Family law courts in Georgia (probably in other states also) have the power to appoint a ‘guardian ad litem’ in domestic relations cases involving a minor child. A family law judge may do so if: he or she believe that an objective third person can inform the court of what may be in the child’s best interests. The guardian ad litem assists the court (or the parents) in reaching decisions concerning the custody, visitation and other issues concerning the minor child involved in the action. Guardians ad litem assist the court by investigating the background, living conditions, family conditions, and any other matters relating to the child in order to make a recommendation to the court regarding what custody or visitation arrangements would be in the best interest of the child involved. [Georgia Uniform Superior Court Rule 24.9(3)]. A guardian ad litem can be appointed by the court if there are allegations of abuse or neglect, the case is extremely contested, or if a child needs a voice in court. This article contains a few tips working with a guardian ad litem.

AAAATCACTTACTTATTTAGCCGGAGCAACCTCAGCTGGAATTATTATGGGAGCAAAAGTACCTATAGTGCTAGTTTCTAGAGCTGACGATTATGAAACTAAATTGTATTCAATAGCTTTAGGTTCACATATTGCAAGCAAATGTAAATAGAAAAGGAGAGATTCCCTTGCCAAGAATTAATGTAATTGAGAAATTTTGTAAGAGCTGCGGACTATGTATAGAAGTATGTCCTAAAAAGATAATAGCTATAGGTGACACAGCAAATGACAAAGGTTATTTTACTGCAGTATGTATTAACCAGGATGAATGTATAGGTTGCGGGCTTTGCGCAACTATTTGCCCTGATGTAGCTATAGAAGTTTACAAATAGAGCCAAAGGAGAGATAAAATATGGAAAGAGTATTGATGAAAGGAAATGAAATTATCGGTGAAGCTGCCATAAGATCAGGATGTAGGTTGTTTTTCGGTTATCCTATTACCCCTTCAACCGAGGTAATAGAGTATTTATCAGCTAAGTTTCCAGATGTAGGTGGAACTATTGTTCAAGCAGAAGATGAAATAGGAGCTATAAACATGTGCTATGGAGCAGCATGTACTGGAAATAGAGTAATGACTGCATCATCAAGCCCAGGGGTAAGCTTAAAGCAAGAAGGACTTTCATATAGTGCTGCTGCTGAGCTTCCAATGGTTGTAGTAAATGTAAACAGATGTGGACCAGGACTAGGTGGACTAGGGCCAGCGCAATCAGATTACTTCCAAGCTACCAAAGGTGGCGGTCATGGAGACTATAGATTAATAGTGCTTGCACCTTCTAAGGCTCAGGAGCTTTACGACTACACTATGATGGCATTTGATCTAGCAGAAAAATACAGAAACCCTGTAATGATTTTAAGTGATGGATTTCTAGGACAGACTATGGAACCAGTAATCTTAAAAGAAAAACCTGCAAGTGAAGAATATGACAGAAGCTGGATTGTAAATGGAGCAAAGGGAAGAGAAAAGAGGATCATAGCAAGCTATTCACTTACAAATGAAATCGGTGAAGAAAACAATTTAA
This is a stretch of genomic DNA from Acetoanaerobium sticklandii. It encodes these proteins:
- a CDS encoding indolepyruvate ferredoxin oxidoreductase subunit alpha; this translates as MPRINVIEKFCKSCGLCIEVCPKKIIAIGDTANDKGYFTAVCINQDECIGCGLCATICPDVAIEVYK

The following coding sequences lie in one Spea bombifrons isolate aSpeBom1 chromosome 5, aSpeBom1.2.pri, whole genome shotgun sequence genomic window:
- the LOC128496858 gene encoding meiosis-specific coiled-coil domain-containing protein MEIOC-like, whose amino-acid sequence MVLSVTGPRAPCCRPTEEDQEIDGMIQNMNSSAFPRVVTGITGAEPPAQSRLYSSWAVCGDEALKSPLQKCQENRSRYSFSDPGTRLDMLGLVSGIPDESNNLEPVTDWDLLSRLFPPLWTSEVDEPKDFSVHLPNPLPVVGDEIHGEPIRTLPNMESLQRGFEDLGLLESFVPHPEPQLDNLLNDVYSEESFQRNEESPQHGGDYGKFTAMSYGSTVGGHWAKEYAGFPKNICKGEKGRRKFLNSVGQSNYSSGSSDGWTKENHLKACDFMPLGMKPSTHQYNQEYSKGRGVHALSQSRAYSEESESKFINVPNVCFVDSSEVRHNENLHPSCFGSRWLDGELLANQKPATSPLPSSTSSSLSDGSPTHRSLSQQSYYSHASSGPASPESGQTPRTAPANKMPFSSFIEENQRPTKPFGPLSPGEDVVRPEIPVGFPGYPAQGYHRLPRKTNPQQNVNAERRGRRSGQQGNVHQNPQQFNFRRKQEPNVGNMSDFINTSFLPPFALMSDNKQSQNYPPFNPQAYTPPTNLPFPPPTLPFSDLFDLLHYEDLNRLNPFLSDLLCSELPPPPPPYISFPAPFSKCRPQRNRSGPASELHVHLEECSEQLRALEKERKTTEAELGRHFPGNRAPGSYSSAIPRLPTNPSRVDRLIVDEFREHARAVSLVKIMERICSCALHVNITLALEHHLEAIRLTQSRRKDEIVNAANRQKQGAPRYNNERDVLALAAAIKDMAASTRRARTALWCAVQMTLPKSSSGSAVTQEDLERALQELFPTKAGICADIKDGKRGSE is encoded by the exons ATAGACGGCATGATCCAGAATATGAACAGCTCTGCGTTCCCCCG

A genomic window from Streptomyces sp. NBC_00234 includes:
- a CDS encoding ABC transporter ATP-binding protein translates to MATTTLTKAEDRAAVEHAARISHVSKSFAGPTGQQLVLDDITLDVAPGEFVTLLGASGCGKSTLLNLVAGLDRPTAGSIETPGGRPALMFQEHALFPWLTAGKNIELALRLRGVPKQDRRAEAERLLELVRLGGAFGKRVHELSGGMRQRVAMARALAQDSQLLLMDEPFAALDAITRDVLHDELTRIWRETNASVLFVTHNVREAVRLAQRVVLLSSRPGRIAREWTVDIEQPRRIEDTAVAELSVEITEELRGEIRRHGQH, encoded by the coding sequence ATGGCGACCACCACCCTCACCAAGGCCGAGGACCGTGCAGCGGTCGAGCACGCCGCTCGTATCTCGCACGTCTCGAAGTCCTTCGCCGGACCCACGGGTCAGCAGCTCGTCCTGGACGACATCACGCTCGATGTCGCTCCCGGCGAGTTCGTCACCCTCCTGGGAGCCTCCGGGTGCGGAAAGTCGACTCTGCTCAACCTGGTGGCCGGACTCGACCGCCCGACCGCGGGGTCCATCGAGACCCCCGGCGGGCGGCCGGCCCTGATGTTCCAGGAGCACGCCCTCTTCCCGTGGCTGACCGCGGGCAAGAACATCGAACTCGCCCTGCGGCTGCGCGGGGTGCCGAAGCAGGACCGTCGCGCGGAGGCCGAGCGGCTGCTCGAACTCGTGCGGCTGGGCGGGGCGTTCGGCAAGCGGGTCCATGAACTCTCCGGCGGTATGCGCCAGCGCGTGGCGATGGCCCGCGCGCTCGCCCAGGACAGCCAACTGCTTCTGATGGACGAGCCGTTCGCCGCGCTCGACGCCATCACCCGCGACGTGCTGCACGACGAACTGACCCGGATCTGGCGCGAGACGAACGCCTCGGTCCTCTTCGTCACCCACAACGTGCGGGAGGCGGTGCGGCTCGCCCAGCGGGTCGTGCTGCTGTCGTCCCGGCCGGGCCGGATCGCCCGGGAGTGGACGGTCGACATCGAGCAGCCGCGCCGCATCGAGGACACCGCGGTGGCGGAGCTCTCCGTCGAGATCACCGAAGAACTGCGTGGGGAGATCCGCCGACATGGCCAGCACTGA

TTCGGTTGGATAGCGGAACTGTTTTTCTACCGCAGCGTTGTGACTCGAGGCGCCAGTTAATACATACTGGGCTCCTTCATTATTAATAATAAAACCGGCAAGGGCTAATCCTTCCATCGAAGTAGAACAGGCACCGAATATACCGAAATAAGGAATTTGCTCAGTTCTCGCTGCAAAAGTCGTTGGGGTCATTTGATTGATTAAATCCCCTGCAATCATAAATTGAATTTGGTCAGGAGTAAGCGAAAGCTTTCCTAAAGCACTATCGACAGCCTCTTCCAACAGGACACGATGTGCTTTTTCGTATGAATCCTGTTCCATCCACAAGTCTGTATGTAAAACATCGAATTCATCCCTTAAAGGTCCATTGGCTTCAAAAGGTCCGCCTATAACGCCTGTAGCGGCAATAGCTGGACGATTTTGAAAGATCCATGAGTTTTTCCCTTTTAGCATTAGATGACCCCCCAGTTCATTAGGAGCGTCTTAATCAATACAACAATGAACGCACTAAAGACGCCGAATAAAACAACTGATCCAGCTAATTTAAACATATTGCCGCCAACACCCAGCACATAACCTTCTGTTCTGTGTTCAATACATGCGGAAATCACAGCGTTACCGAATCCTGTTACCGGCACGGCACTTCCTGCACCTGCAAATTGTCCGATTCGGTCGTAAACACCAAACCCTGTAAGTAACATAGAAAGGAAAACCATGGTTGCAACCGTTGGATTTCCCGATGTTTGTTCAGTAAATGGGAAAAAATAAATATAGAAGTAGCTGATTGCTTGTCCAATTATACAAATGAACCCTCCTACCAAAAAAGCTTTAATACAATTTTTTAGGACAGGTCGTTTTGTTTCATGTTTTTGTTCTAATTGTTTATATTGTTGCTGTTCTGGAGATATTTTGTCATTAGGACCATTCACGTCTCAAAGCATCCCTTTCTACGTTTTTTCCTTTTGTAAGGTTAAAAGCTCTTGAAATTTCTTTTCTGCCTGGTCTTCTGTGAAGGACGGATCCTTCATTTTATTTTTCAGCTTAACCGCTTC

Cooperate with the investigation
When a guardian ad litem is appointed to your case, be sure to cooperate fully with the guardian and any of his or her requests. The guardian ad litem will make a custody recommendation to the court, and while the recommendation is not determinative of the outcome of the case, the court will rely on what the guardian recommends. Accordingly, failure to cooperate with the guardian could result in an unfavorable outcome of the case.